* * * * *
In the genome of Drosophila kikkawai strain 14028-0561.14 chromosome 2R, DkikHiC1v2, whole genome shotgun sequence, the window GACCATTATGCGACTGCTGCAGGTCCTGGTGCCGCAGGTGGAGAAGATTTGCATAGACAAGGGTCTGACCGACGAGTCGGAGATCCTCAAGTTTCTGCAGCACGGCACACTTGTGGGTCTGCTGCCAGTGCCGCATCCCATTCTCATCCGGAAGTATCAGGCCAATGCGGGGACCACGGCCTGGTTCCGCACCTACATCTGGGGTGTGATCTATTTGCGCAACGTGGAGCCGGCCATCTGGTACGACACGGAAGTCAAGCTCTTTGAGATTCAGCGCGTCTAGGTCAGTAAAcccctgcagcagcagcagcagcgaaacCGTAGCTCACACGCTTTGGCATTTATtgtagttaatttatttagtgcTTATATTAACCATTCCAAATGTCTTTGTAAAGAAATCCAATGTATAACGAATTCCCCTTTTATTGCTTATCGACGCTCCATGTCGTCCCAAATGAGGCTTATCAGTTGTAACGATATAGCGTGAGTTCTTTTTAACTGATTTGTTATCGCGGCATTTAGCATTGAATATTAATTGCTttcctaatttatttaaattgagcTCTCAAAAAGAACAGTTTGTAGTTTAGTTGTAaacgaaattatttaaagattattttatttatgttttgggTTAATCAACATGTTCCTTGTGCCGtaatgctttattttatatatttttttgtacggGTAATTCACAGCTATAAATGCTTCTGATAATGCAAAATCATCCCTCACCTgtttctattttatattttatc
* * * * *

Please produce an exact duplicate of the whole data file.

In the genome of Drosophila kikkawai strain 14028-0561.14 chromosome 2R, DkikHiC1v2, whole genome shotgun sequence, the window GACCATTATGCGACTGCTGCAGGTCCTGGTGCCGCAGGTGGAGAAGATTTGCATAGACAAGGGTCTGACCGACGAGTCGGAGATCCTCAAGTTTCTGCAGCACGGCACACTTGTGGGTCTGCTGCCAGTGCCGCATCCCATTCTCATCCGGAAGTATCAGGCCAATGCGGGGACCACGGCCTGGTTCCGCACCTACATCTGGGGTGTGATCTATTTGCGCAACGTGGAGCCGGCCATCTGGTACGACACGGAAGTCAAGCTCTTTGAGATTCAGCGCGTCTAGGTCAGTAAAcccctgcagcagcagcagcagcgaaacCGTAGCTCACACGCTTTGGCATTTATtgtagttaatttatttagtgcTTATATTAACCATTCCAAATGTCTTTGTAAAGAAATCCAATGTATAACGAATTCCCCTTTTATTGCTTATCGACGCTCCATGTCGTCCCAAATGAGGCTTATCAGTTGTAACGATATAGCGTGAGTTCTTTTTAACTGATTTGTTATCGCGGCATTTAGCATTGAATATTAATTGCTttcctaatttatttaaattgagcTCTCAAAAAGAACAGTTTGTAGTTTAGTTGTAaacgaaattatttaaagattattttatttatgttttgggTTAATCAACATGTTCCTTGTGCCGtaatgctttattttatatatttttttgtacggGTAATTCACAGCTATAAATGCTTCTGATAATGCAAAATCATCCCTCACCTgtttctattttatattttatc